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Kresge shares innovative approaches to create opportunity at grantmakers gathering

Arts & Culture, Health

A suite of innovative approaches for using social investments, arts, food and culture as tools to create opportunity for low-income communities was shared by The Kresge Foundation during the recent  Grantmakers in the Arts (GIA) annual conference.

Kresge-led sessions included exploration of the foundation’s record-shattering Fresh, Local & Equitable initiative and a separate session on how social impact investments can help accelerate opportunities for vulnerable populations through Creative Placemaking activities.

A troupe of Native American dancers performed at the conference
A troupe of Native American dancers performed at the Grantmakers in Arts conference.

The conference, held Oct. 16-19 in St. Paul, Minn., drew more than 400 arts grantmakers, representatives of the private and public sectors to explore issues as varied as support for individual artists, infusing racial equity into arts grantmaking and using arts as a tool to help solve civic problems.

“We were happy to both share some of the exciting work we’re doing, and to learn from our arts funding peers across the country,” said Regina R. Smith, managing director of Kresge’s Arts & Culture Program.

A full-to-capacity session, “Social Impact Investing: Lessons for the Field,” was moderated by Kim Dempsey, deputy director of Kresge’s Social Investment Practice. More than 50 representatives from private, community and family foundations as well as arts councils participated in the workshop. It explored how investment tools like low interest loans and guarantees can be critical to advance Creative Placemaking – which is the focus of Kresge’s Arts & Culture Program – and attract additional capital that strengthens operations and scales up programs.

Panelists included Kate Barr, executive director, Nonprofits Assistance Fund (NAF); Douglas Craven, director of corporate advancement for the Economic Community Development Institute (ECDI) and DeAnna Cummings, CEO of Juxtaposition Arts.  Both NAF and ECDI are grantees through Kresge’s C4 program:  Catalyzing Creativity and Culture through CDFIs; an initiative co-developed by Arts & Culture and Social Investments in partnership with the Surdna Foundation.  NAF was recently approved for a follow-on program-related investment to grow its initiative, which provides nonprofit Creative Placemaking organizations with needed working capital, while helping to build and stabilize those same nonprofits’ financial strength.  Juxtaposition Arts is a grantee of the Arts & Culture Program and provides innovative programming that infuses arts and culture into community development activities in and around the organization’s North Minneapolis neighborhood.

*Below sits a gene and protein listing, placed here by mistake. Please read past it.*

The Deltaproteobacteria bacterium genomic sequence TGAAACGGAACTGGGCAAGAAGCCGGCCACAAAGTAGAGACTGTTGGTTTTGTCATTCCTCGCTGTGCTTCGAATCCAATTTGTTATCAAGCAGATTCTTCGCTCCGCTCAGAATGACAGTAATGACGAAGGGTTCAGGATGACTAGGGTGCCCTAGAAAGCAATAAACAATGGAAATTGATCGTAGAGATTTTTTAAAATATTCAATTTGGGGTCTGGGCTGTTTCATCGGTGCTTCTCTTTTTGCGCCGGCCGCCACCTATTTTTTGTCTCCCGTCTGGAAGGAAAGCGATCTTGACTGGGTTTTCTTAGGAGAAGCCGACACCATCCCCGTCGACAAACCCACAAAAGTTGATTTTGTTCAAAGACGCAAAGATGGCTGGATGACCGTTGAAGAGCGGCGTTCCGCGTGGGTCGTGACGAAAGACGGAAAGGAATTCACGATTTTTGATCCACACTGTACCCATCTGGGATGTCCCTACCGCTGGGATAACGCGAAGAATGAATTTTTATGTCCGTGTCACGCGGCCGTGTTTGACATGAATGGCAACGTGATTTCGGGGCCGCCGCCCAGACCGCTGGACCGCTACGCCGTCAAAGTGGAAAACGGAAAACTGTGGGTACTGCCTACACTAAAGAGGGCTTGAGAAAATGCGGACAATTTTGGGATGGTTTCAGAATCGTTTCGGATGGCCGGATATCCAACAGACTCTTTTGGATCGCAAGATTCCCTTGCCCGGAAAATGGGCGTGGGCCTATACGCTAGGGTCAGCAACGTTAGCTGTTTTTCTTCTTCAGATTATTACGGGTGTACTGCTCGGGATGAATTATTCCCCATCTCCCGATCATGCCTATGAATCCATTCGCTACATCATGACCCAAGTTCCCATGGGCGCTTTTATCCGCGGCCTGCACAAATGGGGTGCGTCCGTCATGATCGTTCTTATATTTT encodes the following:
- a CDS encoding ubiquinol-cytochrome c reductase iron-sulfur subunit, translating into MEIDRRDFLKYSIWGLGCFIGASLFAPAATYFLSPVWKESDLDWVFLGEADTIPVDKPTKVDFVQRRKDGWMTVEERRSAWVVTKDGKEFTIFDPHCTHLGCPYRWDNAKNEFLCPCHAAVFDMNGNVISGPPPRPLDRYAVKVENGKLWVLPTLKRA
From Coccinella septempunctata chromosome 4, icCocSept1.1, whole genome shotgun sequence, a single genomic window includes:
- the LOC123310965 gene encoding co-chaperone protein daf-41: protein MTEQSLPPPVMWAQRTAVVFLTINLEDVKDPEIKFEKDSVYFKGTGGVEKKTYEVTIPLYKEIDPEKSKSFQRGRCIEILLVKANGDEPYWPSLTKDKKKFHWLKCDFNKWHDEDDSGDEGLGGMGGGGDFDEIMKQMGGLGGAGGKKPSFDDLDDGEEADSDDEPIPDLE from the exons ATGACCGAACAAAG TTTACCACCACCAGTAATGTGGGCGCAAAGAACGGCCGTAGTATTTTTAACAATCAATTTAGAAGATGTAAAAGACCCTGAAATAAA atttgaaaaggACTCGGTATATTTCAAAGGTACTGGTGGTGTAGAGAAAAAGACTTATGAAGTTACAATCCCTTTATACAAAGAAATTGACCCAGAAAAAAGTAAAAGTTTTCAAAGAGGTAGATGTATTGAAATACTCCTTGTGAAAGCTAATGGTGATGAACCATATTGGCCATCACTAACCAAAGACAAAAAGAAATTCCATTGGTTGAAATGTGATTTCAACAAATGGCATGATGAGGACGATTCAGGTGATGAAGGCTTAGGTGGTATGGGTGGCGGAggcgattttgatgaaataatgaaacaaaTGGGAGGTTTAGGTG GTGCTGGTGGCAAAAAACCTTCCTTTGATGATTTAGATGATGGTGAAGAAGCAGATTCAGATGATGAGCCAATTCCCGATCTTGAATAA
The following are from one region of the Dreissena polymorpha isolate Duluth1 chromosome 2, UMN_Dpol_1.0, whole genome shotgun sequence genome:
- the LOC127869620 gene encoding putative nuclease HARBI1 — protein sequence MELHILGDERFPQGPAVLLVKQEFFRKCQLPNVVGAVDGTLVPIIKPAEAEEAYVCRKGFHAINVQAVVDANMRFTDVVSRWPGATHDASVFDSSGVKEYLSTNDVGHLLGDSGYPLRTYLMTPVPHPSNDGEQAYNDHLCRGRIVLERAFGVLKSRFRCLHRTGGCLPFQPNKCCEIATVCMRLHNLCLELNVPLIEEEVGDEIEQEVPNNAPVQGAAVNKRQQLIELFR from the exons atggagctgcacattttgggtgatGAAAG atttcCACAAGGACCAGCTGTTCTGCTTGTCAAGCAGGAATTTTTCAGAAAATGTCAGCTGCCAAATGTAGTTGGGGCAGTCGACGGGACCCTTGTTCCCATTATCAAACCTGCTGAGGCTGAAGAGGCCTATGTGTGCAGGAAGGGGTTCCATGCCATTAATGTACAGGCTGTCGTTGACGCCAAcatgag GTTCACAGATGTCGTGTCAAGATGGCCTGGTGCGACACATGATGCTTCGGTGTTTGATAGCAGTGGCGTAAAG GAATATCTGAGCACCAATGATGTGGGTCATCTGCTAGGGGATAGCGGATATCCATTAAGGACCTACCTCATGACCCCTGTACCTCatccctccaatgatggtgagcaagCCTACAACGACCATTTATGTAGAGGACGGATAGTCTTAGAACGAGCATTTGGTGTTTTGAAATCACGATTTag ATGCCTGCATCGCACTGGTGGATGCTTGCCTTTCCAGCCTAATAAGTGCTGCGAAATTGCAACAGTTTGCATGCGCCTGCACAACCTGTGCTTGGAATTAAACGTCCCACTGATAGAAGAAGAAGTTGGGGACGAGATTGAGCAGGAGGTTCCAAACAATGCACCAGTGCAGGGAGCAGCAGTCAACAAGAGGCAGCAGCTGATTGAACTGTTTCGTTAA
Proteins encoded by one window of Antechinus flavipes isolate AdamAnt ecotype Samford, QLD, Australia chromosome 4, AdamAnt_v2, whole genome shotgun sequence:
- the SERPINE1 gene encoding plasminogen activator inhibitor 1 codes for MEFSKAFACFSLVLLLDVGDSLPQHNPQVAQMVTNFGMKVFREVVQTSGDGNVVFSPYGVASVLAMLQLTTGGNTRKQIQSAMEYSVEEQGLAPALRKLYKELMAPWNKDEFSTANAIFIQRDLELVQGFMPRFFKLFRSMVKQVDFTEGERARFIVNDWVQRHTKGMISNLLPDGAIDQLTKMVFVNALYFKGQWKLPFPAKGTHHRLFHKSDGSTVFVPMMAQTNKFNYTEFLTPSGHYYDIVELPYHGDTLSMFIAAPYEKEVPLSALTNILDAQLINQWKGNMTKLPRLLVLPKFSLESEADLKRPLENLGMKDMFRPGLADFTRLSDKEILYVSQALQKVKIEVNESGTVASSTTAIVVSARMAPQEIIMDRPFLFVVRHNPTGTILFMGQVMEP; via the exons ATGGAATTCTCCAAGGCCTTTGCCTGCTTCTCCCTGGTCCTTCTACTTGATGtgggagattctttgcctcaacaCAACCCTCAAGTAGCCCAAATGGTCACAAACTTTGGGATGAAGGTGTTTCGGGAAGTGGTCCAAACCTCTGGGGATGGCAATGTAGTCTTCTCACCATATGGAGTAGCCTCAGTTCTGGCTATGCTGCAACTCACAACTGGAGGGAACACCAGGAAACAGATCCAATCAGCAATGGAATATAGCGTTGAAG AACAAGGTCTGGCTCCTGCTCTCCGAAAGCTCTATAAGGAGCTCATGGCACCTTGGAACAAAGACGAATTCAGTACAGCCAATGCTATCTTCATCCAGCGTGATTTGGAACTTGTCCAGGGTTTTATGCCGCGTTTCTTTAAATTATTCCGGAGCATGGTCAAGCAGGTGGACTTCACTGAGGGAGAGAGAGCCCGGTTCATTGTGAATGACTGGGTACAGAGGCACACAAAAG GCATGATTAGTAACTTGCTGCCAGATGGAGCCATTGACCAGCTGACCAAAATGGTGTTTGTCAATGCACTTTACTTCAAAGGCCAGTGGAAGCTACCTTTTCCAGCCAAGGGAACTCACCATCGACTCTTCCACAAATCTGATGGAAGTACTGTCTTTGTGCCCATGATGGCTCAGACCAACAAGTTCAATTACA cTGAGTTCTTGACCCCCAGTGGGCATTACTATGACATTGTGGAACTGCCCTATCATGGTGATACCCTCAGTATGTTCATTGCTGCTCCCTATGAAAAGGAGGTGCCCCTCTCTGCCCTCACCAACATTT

A much different but equally innovative approach was explored during the Kresge-led session “Fresh, Local and Equitable (FreshLo), Food as a Creative Platform for Neighborhood Revitalization.” Close to 50 people heard how, through FreshLo, Kresge is the first national funder to intentionally and equitably integrate food, art and community to drive neighborhood revitalization at significant scale.

Some 26 organizations received planning grants this year to design initiatives merging health and arts and culture into neighborhood revitalization. The goal is to reduce health disparities and embed Creative Placemaking – the integration of arts, culture and design into community development – into catalytic local projects.

Kresge's Chris Kabel discusses the foundation's FreshLo initiative.
Chris Kabel, senior program officer with Kresge’s Health Program, discusses the foundation’s FreshLo initiative at the Grantmakers in Arts conference. 

“Our Arts & Culture and Health teams noticed that around the nation organizations were blending health and arts,” said panelist Chris Kabel, senior program officer with Kresge’s Health Program. “The response to the FreshLo opportunity was overwhelming.” The 528 applications for FreshLo support shattered Kresge’s all-time record for responses to a grant opportunity.

Lyz Crane, deputy director of ArtPlace America, who moderated the panel said, “For many people, food and culture have always been inextricably linked. But foundations haven’t often made that link.” Until now.

The FreshLo team is working to share lessons learned to the broader health and arts fields, including applicants whose projects were deserving, but not selected for the initial FreshLo grants said panelist Christa Drew of DAISA Enterprises, a consultant to Kresge on the initiative.

In addition to Drew and Kabel, the panel included David Chavis of Community Science, which is doing evaluation for FreshLo.

At the close of the conference, Smith and George Jacobsen, Senior Program Officer of Kresge’s Detroit Program, announced that Detroit would be the location for the 2017 GIA Conference.